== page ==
There are shelves in bookstores and pages in college catalogs devoted to leadership. There are advanced degrees, seminars, groups and organizations devoted to the topic.
But I think the concept of “leadership” is remarkably simple:
- Knowing who you are, what you value and why
- Showing up in full integrity for who you are and what you value
- Doing the necessary repair if you have a fail with #2
- Being clear with others how you prefer to be treated
Let’s break each one down, shall we?
Who am I and what do I value? And why?
The best way to show up as a leader, especially in relationships, is to know yourself on a very deep, realistic level.
Often people will go into relationships to fortify areas of themselves that seem missing. “I’m lonely,” they say, “and that’s why I want a partner.” Then it evolves into, “I’m lonely, so my partner should do things to remove this loneliness from me.”
And when you decide to know who you are, what you value, and why, it’s a natural extension to take personal responsibility for getting what matters most to me.
Being in a relationship with someone who is self-aware like this is an incredible experience! Then we’re there to share, not to address neglected or avoided inner work or maturity issues.
Do I show up in integrity with the decisions I’ve made about who I am and what I value?
This means knowing what you want, taking responsibility for creating those results, and owning when you fail to do so.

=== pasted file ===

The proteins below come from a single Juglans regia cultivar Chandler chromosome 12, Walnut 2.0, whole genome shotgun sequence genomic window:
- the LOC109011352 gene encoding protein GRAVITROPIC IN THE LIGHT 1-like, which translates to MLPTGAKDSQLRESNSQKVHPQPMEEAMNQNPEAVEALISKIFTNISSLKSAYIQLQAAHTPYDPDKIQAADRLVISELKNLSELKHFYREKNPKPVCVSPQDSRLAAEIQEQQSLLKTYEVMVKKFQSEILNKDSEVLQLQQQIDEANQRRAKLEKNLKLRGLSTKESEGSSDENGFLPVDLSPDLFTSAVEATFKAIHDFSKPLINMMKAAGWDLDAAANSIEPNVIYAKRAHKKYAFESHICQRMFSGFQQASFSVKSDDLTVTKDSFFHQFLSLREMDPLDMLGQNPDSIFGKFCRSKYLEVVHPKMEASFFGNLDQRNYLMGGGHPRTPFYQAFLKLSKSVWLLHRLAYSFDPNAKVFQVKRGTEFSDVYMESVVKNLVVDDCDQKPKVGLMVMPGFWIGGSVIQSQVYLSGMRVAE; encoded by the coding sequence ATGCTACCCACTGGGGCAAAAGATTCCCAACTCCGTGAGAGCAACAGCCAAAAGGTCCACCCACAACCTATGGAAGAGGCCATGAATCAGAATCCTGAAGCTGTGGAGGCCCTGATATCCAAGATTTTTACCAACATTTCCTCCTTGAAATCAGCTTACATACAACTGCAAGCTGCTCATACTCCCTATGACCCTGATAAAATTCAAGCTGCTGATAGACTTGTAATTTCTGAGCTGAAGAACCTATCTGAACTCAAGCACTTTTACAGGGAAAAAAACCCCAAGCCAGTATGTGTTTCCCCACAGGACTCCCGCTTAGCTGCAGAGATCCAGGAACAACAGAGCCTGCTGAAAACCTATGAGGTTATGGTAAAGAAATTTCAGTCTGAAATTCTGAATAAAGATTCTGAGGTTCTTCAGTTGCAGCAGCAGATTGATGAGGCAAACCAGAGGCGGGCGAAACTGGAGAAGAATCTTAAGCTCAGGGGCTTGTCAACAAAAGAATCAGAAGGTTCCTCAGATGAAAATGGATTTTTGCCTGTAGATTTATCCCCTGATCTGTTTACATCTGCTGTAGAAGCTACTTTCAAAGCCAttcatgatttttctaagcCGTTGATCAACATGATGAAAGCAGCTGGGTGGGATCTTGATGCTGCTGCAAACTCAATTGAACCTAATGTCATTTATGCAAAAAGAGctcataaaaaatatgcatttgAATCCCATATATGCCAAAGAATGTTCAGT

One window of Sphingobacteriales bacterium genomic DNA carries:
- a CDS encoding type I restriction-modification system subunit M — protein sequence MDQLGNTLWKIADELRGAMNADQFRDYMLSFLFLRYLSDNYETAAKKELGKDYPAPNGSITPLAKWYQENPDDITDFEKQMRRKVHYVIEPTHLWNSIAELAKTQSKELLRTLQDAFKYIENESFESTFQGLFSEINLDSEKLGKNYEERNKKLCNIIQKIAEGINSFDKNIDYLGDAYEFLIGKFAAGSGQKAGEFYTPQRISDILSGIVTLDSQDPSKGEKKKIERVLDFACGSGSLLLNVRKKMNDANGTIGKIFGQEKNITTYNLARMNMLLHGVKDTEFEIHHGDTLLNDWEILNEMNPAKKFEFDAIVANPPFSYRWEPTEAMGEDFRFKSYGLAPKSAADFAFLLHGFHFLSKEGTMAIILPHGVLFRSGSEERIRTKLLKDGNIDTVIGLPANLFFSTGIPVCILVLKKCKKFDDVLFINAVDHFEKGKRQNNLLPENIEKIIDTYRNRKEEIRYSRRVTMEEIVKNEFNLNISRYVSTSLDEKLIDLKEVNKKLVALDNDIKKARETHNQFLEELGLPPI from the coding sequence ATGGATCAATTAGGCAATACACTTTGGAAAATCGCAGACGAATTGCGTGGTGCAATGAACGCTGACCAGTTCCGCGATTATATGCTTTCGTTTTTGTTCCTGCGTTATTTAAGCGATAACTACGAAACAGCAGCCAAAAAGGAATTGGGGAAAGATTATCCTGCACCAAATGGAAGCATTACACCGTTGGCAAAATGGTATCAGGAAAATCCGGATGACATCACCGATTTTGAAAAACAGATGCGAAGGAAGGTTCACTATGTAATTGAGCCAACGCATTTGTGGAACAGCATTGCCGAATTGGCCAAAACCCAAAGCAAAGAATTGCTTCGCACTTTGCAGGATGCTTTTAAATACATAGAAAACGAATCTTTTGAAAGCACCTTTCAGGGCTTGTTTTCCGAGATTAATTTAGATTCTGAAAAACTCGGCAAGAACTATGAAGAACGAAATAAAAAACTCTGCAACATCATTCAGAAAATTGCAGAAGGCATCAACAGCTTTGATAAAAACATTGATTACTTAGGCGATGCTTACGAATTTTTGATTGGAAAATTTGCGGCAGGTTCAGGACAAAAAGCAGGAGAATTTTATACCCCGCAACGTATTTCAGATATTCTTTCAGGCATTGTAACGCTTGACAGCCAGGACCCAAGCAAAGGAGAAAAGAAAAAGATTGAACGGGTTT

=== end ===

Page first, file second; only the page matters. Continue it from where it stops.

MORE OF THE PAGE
For example, let’s use the example of healthy eating.
Partner A wants to eat more vegetables. Partner B does not. Partner B brings home ice cream. Partner A chooses to eat it.
When Partner A is in integrity with themselves, they don’t blame Partner B for “sabotaging my eating plan!”
They know who they are and show up in integrity for themselves regardless of what’s happening around them or who’s doing what.
Being in a relationship with someone who displays the leadership of personal integrity can feel incredibly freeing. Look, two grownups sharing experiences while taking responsibility for ourselves! Pure magic!
When I make a mistake (intentionally or otherwise), do I take the steps to repair the issue?
Leadership means seeing what happens, learning the lesson, and taking corrective actions when needed.
In relationship, this means:
- Seeing interactions as learning opportunities
- Assuming good intent that your partner didn’t mean to be hurtful and neither did you (unless or until proven otherwise)
- Taking steps to correct the mistake from a generous heart, not from obligation
Being in a relationship with someone who takes responsibility for mistakes can be a very deep, beautiful way to experience love and connection.
Am I clear with others how I prefer to be treated?
Boundaries, the way I practice them, are not like this: “Do what I say or you’ll get in trouble with me.”
The way I set boundaries is like this: “This is what I prefer/request. You are an adult and you always have your own agency to decide what to do. I don’t expect you to comply – you always have your choice. And…if you do X, my response will be Y.”
It’s clean. It’s clear. It’s respectful. And it avoids surprises.
It’s sharing your preferences and requests in a way that communicates your respect for your partner’s choice.
Being in a relationship with someone who sets respectful boundaries is a breath of fresh air. There are fewer surprises and less drama.
What do you think?
You have a beautiful opportunity to be a leader in every relationship you’re in, romantic, parenting, professional, and family.
And relationships where both people bring their simple, clean leadership energy are the ones that create the most beautiful outcomes.
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